Photo courtesy of San Diego Police Dept. Air Support Unit
The San Diego, California, Police Dept. flies four Airbus Helicopters AS350s. Last December, on Christmas Eve, one was called to provide support to two shootings, back-to-back. What transpired at the second scene was recorded on the aircraft’s FLIR camera and won first place at the 2017 FLIR Vision Awards during the Airborne Law Enforcement Assn.’s (ALEA) Expo in Reno, Nevada, last week. The awards honor recordings taken on airborne FLIR cameras, submitted by various law enforcement entities.
With an ever-shrinking ceiling, low fuel and no ground support, the AStar flew from one scene to another, with Pilot in Command Officer Elias Rodriguez, and Tactical Flight Officer Joseph Waggaman, on board. Upon arrival to the second scene, the FLIR footage showed two victims in the back yard of a residence, clearly wounded. As the helicopter took position, another figure came into view. A shooter with a long gun glowed in the footage as they both gave off heat with the forward-looking infrared camera senses. It became evident that the urgency and danger of the situation were increasing.
“Hey, Joe, since there are no deputies, do you want to [tell him] to drop his weapon?” Rodriguez suggested.
“Good idea, good idea,” Waggaman responded. “Let’s do it.”
Basic training is received at the Police Academy on how to use voice inflection in certain situations. But there is no specialized air support training that Waggaman could have taken to teach him how to subdue a suspect from an airborne helicopter. The San Diego Air Support Unit jokes that perhaps Waggaman’s training, enabling him to have an authoritative voice, came from being a father. Wherever the instinctive ability originated, Waggaman was able to do something unlike anything the department had seen before.
“Suspect on the hillside, put down your gun, now,” Waggaman commanded from the AStar. “Lie down, and give yourself up. You will not get away from the helicopter. We see you; we see you under the tree. You need to immediately put down your weapon, lie on the ground and give yourself up to law enforcement.”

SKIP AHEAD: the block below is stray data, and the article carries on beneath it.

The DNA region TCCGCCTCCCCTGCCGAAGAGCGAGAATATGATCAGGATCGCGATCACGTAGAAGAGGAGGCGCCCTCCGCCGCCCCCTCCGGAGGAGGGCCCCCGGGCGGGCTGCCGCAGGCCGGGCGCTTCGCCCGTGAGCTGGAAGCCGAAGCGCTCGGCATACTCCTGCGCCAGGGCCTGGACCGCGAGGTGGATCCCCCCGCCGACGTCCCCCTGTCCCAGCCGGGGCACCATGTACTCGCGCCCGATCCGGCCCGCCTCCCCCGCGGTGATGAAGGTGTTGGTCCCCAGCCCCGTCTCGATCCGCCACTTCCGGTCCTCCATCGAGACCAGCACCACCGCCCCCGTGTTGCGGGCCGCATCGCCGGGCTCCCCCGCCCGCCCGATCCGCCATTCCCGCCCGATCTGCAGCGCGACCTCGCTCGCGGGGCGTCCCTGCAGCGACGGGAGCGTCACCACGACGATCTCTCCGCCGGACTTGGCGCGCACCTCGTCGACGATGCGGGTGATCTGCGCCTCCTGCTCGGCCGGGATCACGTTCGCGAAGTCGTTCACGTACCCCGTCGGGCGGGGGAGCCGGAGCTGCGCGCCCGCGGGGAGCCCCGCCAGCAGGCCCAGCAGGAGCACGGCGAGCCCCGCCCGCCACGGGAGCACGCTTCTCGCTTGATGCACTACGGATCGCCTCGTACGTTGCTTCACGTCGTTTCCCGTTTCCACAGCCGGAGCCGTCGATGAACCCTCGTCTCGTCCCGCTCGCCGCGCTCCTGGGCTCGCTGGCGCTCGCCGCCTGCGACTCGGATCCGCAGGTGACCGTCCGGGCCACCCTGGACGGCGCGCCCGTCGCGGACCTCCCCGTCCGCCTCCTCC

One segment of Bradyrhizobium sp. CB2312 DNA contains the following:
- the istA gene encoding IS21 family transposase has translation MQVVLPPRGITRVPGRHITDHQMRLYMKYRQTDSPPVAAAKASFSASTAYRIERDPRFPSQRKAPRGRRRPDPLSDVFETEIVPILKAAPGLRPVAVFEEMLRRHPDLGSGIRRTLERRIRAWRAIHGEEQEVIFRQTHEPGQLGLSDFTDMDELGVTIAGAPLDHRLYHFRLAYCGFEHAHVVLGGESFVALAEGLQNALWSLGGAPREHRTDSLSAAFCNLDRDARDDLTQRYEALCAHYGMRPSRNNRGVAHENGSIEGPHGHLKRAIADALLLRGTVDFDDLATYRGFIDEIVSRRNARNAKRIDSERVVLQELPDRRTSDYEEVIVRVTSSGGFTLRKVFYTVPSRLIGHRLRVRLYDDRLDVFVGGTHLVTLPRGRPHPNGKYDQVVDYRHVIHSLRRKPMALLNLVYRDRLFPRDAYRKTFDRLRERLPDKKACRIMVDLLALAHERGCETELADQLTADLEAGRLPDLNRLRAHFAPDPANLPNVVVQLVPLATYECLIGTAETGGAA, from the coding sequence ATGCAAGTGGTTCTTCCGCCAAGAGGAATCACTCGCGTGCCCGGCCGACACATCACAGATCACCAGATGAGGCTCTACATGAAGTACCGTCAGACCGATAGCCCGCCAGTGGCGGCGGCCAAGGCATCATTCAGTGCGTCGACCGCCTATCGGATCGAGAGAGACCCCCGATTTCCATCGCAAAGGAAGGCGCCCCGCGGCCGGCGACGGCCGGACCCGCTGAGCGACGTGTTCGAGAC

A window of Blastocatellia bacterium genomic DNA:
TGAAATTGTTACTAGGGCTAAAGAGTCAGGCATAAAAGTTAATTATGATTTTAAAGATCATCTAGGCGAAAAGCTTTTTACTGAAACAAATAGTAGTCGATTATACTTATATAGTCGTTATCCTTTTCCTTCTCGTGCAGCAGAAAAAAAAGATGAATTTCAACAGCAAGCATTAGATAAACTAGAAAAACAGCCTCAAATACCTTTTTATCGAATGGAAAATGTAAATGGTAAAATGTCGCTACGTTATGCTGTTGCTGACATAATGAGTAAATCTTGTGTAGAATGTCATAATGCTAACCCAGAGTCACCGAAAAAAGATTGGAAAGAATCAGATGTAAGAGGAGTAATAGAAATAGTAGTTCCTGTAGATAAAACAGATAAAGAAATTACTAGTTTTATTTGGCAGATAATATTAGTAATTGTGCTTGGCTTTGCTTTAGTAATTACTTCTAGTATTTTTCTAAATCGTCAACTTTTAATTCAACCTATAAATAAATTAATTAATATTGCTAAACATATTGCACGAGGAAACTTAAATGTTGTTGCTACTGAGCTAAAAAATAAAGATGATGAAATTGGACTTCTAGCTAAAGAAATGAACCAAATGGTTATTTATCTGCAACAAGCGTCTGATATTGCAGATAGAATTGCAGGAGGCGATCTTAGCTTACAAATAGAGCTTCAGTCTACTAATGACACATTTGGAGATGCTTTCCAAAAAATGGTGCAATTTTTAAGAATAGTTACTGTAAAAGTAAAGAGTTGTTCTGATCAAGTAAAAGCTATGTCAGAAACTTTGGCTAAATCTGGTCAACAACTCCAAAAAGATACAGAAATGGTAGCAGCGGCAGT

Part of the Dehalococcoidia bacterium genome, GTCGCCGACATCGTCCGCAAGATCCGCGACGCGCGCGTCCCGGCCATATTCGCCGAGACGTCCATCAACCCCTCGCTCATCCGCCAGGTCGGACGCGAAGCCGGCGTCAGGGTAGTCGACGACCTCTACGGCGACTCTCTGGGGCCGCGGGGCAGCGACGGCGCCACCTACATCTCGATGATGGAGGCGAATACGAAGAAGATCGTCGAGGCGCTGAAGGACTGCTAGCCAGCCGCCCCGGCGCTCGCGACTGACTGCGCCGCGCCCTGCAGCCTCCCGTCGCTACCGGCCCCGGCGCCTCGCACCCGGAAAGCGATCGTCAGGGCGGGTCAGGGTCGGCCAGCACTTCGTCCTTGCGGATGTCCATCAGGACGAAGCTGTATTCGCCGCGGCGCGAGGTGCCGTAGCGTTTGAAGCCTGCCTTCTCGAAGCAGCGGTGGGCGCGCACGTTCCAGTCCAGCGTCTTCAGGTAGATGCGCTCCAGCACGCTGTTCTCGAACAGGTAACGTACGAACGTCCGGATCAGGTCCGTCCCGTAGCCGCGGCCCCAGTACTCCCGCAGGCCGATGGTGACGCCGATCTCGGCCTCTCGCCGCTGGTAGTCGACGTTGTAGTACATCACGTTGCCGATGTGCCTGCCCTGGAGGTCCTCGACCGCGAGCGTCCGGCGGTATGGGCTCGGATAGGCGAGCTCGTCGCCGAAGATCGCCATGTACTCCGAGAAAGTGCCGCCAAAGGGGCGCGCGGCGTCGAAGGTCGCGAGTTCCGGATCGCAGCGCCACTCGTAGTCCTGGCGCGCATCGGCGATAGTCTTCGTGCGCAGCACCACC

After a few more commands, the suspect put down his gun, and Waggaman directed him to walk away from his weapon and lie down on his stomach.
“My partner is giving [the suspect] direction to drop the weapon,” Rodriguez relayed to the ground. “You guys are needed here, like, ASAP.”
Sergeant Craig Evans, Air Support Unit, San Diego Police Dept.
The air unit told R&WI that, although it was not shown FLIR’s video (the videos must not exceed a certain length for submission), it took ground support some 12 to 15 minutes to arrive at the scene and make an arrest. Until then, Waggaman and Rodriguez remained in control of the situation from the sky.
Rodriguez and Waggaman accepted the award at the FLIR dinner July 28 — the one year anniversary of the death of fellow San Diego police officer Jonathan “J.D.” De Guzman, who was shot while on duty. The two stepped on stage to receive a $1,000 donation to the recipients’ chosen charity. Proceeds went to San Diego Police Officers Assn. Widows & Orphans Fund.
Other FLIR Vision Awards recipients included California Highway Patrol Valley Division; Tulsa County, Oklahoma, Police Dept.; and the Edmonton Police Service from Alberta, Canada. The highway patrol won FLIR’s new award, the Hot Pursuit Award, as well as the second place award, with the same aircraft. Tulsa County won the third place award, and Edmonton won the Fang Award, which highlights K9 units.